By Chris Kieffer/NEMS Daily Journal
TUPELO – Northeast Mississippi has made steady progress in improving residents’ income and education over the past decade, but much work remains.
That was the message during Friday’s annual CREATE Foundation State of the Region meeting at the BancorpSouth Conference Center. The outlook focused on a 17-county area that for the first time included Lowndes County, which became a CREATE member this year.
Addressing the region’s progress, CREATE Senior Vice President Lewis Whitfield noted gains in per capita income and in the percentage of residents with college degrees and high school diplomas.
“We are still making steady progress,” Whitfield said. “That is my overall message.
“I think we’ve addressed the right things, but it will be a long-term process.”
Other speakers at Friday’s summit included Philip Gunn, the speaker of Mississippi’s House of Representatives who spoke about the state’s future.
Joe Max Higgins, CEO of the Golden Triangle Development LINK, provided an update on economic development in Lowndes, Clay and Oktibbeha counties.
Former Mississippi State Superintendent Tom Burnham addressed the value of leadership in education. Burnham is currently the interim director of the University of Mississippi’s Principal Corps program.
Representatives from the University of Mississippi and Mississippi State University also spoke about the Mississippi Excellence in Teaching Program, a collaboration between the two institutions that will create an honors college experience for top-performing students who are studying to be teachers. That report was made by MSU Education Dean Richard Blackbourn and Ryan Niemeyer, the program’s director at UM.
In noting the region’s gains, Whitfield highlighted its growth in per capita income from $19,900 in 2000 to $29,603 in 2011. That represented a rise from 66.7 percent of the national average to 71.2 percent.
The key to improving that statistic, Whitfield said, is raising residents’ educational attainment. In 2000, 38 percent of Northeast Mississippi residents had attended college, 30.8 percent had completed high school and gone no further and 31.2 percent were high school dropouts. Eleven years later, 46.2 percent had attended college, 31.9 percent had only completed high school and 21.9 percent had dropped out of school.
Those gains are good, Whitfield said, but the entire country improved during that time so the region continues to lag.
“We are slowly, methodically improving as a region,” he said. “We need some breakthrough, but we are making progress.”
Gunn also spoke about the link between education and economic development. The No. 1 issue in Mississippi is jobs, he said, and attracting companies depends upon having an educated workforce.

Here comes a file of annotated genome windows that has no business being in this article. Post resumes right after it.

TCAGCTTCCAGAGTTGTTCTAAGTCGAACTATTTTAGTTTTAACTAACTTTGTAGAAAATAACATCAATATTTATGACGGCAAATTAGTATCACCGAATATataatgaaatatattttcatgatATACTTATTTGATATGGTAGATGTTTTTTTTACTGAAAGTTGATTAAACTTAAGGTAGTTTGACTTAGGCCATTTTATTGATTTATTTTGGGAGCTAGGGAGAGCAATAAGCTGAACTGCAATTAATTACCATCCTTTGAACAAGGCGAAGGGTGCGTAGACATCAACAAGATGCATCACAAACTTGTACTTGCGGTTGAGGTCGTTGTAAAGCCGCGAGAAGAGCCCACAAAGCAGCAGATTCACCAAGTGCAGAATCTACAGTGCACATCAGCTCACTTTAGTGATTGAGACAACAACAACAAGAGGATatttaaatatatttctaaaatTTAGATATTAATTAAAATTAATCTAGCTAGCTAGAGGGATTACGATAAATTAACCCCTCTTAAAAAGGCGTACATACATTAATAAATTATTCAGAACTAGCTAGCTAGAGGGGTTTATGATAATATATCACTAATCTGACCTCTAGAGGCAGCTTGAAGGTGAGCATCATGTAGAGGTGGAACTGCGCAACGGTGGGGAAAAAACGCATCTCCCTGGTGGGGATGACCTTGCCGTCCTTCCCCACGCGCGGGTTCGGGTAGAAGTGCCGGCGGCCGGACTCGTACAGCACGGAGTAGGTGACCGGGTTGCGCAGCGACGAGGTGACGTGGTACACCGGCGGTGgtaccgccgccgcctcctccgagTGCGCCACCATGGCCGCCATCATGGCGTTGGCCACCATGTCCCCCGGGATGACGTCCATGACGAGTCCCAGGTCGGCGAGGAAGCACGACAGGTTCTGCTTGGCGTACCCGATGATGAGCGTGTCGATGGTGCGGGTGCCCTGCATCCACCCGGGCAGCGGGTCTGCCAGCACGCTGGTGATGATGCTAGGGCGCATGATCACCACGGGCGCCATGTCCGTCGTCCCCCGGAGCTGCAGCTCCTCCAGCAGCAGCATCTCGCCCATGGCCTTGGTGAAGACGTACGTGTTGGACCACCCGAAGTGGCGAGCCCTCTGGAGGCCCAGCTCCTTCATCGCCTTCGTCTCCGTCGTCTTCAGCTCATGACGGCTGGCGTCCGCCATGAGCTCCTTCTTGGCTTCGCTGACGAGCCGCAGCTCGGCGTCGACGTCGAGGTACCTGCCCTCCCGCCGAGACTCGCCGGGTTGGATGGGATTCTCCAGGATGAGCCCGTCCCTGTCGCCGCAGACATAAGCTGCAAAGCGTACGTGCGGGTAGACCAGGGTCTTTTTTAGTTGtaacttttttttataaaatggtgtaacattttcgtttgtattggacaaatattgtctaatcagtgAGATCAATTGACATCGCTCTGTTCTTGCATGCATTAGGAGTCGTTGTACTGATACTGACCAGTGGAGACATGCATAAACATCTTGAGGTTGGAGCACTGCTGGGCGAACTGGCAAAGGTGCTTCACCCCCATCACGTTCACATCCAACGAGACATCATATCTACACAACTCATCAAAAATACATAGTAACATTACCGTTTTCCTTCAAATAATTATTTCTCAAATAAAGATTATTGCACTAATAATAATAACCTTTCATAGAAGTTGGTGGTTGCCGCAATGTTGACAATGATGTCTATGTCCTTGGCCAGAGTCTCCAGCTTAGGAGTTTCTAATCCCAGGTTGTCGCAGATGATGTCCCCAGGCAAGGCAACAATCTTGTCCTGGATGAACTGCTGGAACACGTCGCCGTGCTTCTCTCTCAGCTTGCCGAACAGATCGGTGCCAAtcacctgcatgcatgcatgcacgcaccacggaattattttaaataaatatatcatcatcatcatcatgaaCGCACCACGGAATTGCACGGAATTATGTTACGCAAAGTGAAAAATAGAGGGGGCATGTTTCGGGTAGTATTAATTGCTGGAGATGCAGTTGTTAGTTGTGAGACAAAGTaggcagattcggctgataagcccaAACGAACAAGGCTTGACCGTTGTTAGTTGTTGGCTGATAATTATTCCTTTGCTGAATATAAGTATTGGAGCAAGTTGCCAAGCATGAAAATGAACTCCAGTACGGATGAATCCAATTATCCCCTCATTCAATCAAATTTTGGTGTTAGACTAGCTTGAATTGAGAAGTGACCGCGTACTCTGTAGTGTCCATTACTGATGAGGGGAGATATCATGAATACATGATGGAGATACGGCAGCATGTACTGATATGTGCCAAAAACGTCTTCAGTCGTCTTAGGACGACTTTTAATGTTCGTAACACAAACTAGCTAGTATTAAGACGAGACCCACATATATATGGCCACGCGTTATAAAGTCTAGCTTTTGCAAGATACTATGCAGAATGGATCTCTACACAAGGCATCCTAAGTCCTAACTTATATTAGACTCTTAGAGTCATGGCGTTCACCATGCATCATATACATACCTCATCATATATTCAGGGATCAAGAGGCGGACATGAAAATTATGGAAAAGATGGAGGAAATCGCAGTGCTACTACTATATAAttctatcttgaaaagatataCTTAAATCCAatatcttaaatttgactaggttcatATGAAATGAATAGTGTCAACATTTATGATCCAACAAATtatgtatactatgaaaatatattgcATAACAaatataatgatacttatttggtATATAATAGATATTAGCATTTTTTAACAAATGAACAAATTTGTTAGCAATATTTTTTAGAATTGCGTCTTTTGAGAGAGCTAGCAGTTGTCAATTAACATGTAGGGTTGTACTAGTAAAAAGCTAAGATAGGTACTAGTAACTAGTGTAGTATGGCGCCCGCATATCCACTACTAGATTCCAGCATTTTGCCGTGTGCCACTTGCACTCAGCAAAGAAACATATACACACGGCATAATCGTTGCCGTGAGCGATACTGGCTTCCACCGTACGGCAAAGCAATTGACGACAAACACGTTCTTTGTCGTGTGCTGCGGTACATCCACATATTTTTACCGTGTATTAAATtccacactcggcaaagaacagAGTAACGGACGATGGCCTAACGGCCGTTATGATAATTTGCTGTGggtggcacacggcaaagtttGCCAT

Also important to landing industries are the quality of a community’s schools, restaurants, entertainment options and churches, as well as its public safety, he said.
“These are the conversations groups like these need to be having,” he said. “…These are things you need to be working for as you have these discussions.”
Noting the rise in skilled labor jobs – like mechanics, electricians and plumbers – he said schools need to better prepare students for these high-paying careers.
“Not every child wants to go to college,” he said. “They don’t all need the college-prep track. At age 18, they can have a skill and can go to work or go to a community college.”
In speaking about school leadership, Burnham said he is pleased that more emphasis is being put on that topic than ever before. He said the most important quality of a good leader is courage.
“Leadership is the critical element of success in any organization,” he said. “In education we have not put the necessary emphasis on the leadership that is critical to success.”
That is beginning to change, he said. Mississippi recently increased its cut scores on the test educators must pass in order to be licensed as administrators. Those scores are now the toughest in the nation.
The state also will use a new model for evaluating principals in 2014-15, and that tool will consider the comments of teachers, he said.
“If we can instill better leaders, we will have better schools in this state,” he said.
The Mississippi Excellence in Teaching Program will accept 20 students a year at both MSU and Ole Miss who meet the standards of each school’s honors college. They will receive full scholarships with stipends for technology and trips to visit the top-performing schools in the country and in the world. They must commit to teach in Mississippi for five years.
“Our idea was to attract individuals to the teaching profession who might not have opted for that,” Blackbourn said.
The initial class had 81 applicants, Niemeyer said. The group of those accepted into the program has an average grade-point average of 3.98 and an average ACT score above 28. Seventy-four percent of them are from Mississippi, with applicants coming from as far away as Illinois and New Jersey.
“We feel it will be a real game-changer for public education in this state,” Niemeyer said.